If you get hurt on the job, worker's compensation insurance may cover your medical bills, lost time at work, and some other expenses. In most cases, you submit worker's comp claims to your employer. Unfortunately, however, if you are self employed, you may not have access to this type of coverage, but there are a variety of other options.
Here's what you need to know after an accident or if you just want to ensure you're ready for anything.
1. Your Own Policy
As a self-employed individual, you can purchase your own worker's compensation insurance. There are several private companies that offer policies. Generally, the premiums are based on the danger inherent in your job as well as other factors. For example, someone who works on roofs or with dangerous machinery may face higher premiums than someone who works in an office.
If you get hurt and you have a policy, you need to put in a claim to your insurer. The insurer may require proof that the injury occurred while working in order to pay the claim. If the insurer balks at paying your claim, you may need to consult with a worker's compensation attorney. They can help you argue your case.
2. The Right Employment Classification
In many cases, as a self-employed individual, you will do work for clients. If you do repeated work for the same client, you need to ensure that you are classified correctly. In particular, you need to ensure that you truly are still an independent contractor and not an employee.
The Internal Revenue Service sets the criteria for these classifications. As a general rule of thumb, a contractor has control over how the work gets done. They typically supply their own tools of the trade, and they accept the risk of profit and loss. An employee, in contrast, has their schedule, how they perform tasks, and other details set by the employer.
Classification can be critical when it comes to worker's comp. To explain, imagine a small business owner hires you as a subcontractor, and you get hurt while working for that company. As an independent contractor, you have no resource to submit a worker's comp claim to that company. However, if an employment expert determines that you were misclassified and that you were truly an employee, you are entitled to put in a worker's comp claim.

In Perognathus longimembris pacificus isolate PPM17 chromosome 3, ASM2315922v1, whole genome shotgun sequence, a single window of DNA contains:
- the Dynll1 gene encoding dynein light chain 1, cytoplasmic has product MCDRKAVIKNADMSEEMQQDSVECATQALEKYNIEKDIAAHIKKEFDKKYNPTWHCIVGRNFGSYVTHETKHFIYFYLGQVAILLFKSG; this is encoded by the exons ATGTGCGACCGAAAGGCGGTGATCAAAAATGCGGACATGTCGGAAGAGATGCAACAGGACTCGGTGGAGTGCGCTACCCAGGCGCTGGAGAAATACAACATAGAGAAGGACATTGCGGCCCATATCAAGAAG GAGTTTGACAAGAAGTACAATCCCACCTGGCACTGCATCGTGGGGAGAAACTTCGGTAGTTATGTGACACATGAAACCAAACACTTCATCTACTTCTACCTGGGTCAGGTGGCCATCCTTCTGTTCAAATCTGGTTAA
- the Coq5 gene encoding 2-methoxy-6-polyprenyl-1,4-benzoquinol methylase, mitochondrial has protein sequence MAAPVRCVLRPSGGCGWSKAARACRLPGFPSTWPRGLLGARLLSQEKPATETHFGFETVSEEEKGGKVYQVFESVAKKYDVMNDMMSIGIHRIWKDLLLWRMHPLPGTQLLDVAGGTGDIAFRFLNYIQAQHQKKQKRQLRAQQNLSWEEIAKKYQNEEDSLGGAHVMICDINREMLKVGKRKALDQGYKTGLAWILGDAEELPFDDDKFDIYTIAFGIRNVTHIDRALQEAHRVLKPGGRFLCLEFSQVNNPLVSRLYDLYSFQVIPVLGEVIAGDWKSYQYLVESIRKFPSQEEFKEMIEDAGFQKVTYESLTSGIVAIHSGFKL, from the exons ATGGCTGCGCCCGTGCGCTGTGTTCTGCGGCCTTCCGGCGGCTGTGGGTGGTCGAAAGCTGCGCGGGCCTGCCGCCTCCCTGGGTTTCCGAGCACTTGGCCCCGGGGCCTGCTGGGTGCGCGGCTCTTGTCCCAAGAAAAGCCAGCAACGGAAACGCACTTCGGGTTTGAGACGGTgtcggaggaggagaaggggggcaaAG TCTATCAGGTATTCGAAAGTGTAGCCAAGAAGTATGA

3. Disability Insurance
As explained above, as a self-employed person, you are only entitled to worker's comp if you purchase your own plan. However, you are eligible to receive disability coverage. When you pay your taxes, you pay Social Security Insurance, and that entitles you to disability. Although these benefits are not the same as worker's comp, you should look into them. To increase the chances of your application being accepted, you may want to consult with a disability attorney.
4. Other Options
If you don't have access to worker's comp insurance and if disability coverage doesn't meet your needs, you may want to consider some other options. In particular, if you were hurt due to another individual's negligence, you may want to make a claim against their homeowner's or business liability policy. To explain, imagine you are doing carpentry work for a homeowner, and their dog bites you. In this case, you may want to think about a negligence claim. To illustrate another example, imagine you are a self-employed courier. You get hurt due to a faulty elevator when taking a package to a client's office. In this case, you may also be able to make a negligence claim.
When you are self-employed, you don't have the same level of protections as someone who is employed. To counteract that risk, consider booking your own worker's comp policy. Also, make sure you are classified correctly when working repeatedly for the same client, and finally, consult an attorney if you ever get hurt and have questions. You can learn more by clicking here.Share
6 March 2017
Too many single people assume they don't need to plan their estate. My brother fell into this category, and his unexpected passing left our entire family struggling to deal with his home, belongings, and financial accounts. It took nearly three years for the courts to set up a deal because he left no paperwork detailing how he wanted his estate divided. The situation immediately convinced me to work on my own estate, even though I'm still in my early 30's and don't have children or a spouse to worry about. Since it's a little harder to pick beneficiaries and estate managers when you're single, I collected the resources I used for making my own decisions and decided to publish them here on my blog. Use these resources before talking to an estate planning attorney so you're prepared for making hard decisions.